Want to read Slashdot from your mobile device? Point it at m.slashdot.org and keep reading!


Forgot your password?

Slashdot videos: Now with more Slashdot!

  • View

  • Discuss

  • Share

We've improved Slashdot's video section; now you can view our video interviews, product close-ups and site visits with all the usual Slashdot options to comment, share, etc. No more walled garden! It's a work in progress -- we hope you'll check it out (Learn more about the recent updates).


Comment: Re:Already illegal (Score 2) 256

by detritus. (#48209623) Attached to: Michigan Latest State To Ban Direct Tesla Sales

Article I Section 8 gives also gives them the right to regulate interstate commerce. Tesla is trading from California to Michigan. Even beyond that, the 10th amendment puts the power into the states to handle things not enumerated to the federal government. Michigan chose to regulate this for better or worse, so it's out of the rights of the people. And yes, Michigan citizens can and should question why these protectionist regulations exist.

Comment: Re:huh? (Score 1) 269

by detritus. (#48021441) Attached to: 2015 Corvette Valet Mode Recorder Illegal In Some States

Sullivan v Gray, 117 Mich App 476, 481; 324 NW2d 58 (1982) clarified it:

The operative language of MCL 750.539c; MSA 28.807(3) prohibits a person from "wilfully [using] any device to eavesdrop upon [a] conversation without the consent of all parties thereto". As used in the statute, the term "eavesdrop" means to "overhear, record, amplify or transmit any part of the private discourse of others without the permission of all persons engaged in the discourse". MCL 750.539a(2); MSA 28.807(1)(2). We believe the statutory language, on its face, unambiguously excludes participant recording from the definition of eavesdropping by limiting the subject conversation to "the private discourse of others". The statute contemplates that a potential eavesdropper must be a third party not otherwise involved in the conversation being eavesdropped on. Had the Legislature desired to include participants within the definition, the phrase "of others" might have been excluded or changed to "of others or with others".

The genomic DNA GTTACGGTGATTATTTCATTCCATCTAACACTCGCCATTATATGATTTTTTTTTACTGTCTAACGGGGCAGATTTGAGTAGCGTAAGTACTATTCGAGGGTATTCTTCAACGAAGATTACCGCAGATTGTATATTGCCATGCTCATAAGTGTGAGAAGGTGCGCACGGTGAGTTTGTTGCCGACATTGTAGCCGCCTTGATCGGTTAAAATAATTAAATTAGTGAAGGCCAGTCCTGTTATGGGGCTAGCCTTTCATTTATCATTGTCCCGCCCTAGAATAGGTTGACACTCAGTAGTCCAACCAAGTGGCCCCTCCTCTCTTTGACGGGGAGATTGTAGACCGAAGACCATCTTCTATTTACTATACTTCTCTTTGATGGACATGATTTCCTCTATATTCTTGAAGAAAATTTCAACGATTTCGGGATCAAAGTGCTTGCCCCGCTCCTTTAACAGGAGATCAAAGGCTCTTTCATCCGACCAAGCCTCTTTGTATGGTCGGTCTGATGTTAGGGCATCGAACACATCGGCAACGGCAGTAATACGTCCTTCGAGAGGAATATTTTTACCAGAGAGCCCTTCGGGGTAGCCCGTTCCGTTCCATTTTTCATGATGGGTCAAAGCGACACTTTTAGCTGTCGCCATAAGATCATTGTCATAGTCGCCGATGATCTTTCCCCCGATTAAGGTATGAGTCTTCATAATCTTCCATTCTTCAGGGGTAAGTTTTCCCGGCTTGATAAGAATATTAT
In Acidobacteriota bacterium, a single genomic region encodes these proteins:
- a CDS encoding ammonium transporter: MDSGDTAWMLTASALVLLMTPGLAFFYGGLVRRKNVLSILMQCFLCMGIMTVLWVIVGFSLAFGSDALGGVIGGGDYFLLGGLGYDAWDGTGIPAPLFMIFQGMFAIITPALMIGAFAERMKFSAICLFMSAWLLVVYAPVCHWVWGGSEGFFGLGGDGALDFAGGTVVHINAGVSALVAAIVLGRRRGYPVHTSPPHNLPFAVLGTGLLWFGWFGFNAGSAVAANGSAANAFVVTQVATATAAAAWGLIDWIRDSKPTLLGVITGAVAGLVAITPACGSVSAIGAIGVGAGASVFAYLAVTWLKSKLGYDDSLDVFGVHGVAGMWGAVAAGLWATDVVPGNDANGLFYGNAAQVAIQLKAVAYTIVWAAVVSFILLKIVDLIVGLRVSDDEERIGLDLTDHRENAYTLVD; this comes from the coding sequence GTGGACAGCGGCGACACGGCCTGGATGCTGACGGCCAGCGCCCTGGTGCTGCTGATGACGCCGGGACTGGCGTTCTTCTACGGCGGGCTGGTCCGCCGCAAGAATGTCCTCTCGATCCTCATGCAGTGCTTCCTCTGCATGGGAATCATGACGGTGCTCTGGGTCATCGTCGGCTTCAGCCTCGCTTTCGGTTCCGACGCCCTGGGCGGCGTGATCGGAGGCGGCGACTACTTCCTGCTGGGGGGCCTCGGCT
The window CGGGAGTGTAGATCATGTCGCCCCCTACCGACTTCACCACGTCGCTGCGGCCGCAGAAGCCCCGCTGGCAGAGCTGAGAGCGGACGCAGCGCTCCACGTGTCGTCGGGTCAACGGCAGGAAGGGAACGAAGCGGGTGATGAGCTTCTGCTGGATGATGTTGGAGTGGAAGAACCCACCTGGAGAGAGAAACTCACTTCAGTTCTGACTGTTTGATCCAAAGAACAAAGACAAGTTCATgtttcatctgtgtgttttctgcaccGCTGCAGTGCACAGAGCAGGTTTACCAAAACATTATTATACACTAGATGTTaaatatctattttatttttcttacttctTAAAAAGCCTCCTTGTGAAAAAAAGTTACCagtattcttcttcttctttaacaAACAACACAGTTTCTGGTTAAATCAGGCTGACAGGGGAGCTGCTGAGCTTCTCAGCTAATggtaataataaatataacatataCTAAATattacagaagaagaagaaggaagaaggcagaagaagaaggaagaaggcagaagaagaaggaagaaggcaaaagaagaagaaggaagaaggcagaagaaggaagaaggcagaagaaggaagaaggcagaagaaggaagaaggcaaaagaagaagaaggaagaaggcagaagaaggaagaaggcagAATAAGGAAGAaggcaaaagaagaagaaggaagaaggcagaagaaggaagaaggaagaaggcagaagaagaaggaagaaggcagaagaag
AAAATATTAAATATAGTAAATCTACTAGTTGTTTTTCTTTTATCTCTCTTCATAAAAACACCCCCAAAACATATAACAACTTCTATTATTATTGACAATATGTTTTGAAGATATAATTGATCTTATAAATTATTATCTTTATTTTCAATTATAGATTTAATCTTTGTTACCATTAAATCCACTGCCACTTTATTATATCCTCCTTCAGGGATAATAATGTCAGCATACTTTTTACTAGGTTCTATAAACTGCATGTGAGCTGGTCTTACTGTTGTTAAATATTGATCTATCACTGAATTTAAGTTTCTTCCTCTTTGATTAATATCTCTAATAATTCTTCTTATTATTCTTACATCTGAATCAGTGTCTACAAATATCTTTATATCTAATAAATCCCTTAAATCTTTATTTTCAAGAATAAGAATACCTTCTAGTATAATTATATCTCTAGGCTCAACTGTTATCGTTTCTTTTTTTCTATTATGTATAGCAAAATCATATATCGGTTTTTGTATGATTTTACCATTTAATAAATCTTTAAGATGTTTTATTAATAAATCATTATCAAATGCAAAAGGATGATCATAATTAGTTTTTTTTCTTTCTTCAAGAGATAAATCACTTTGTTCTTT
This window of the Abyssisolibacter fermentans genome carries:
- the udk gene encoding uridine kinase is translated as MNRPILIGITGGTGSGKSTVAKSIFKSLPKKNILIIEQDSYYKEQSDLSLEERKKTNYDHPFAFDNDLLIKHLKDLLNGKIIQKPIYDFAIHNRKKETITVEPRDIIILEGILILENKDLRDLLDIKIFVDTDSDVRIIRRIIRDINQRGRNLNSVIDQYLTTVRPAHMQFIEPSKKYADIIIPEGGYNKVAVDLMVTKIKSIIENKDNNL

Plaintiff argues that MCL 750.539c; MSA 28.807(3) must apply to both participants and nonparticipants since it relates to "[any] person who is present or who is not present during a private conversation * * *". We disagree. Although the phrase arguably creates an ambiguity as to the persons affected by the act, the interpretation requested by plaintiff would render inoperative the words "of others" in the statutory definition of eavesdropping. A more logical interpretation may be made that gives full effect to that statutory definition. The words "[any] person who is present or who is not present" merely acknowledge that eavesdropping may be committed by one who is actually in close physical proximity to a conversation or by one who is some distance away but eavesdrops utilizing a mechanical device. Quite plainly, one may be "present" during a conversation without being a party to the conversation and without his presence being apparent to those conversing. For example, the eavesdropping party could literally be under the eaves outside an open window.

Source: http://www.expertlaw.com/forum...

+ - AT&T, Verizon Attempting to Get Government Approval to Cut Off Competitors.->

Submitted by Anonymous Coward
An anonymous reader writes "In Michigan, Senate Bill 636 will remove any remaining requirements of AT&T and Verizon to lease lines to other providers, effectively killing all competing phone and internet providers, including wireless providers, which rely on leasing any connectivity from AT&T or Verizon. Readers should not be fooled by the title of the bill into thinking it only applies to a hard-wired phone line coming into their home or office. What the consumer calls a landline differs greatly from what the law calls a landline."
Link to Original Source

Shortest distance between two jokes = A straight line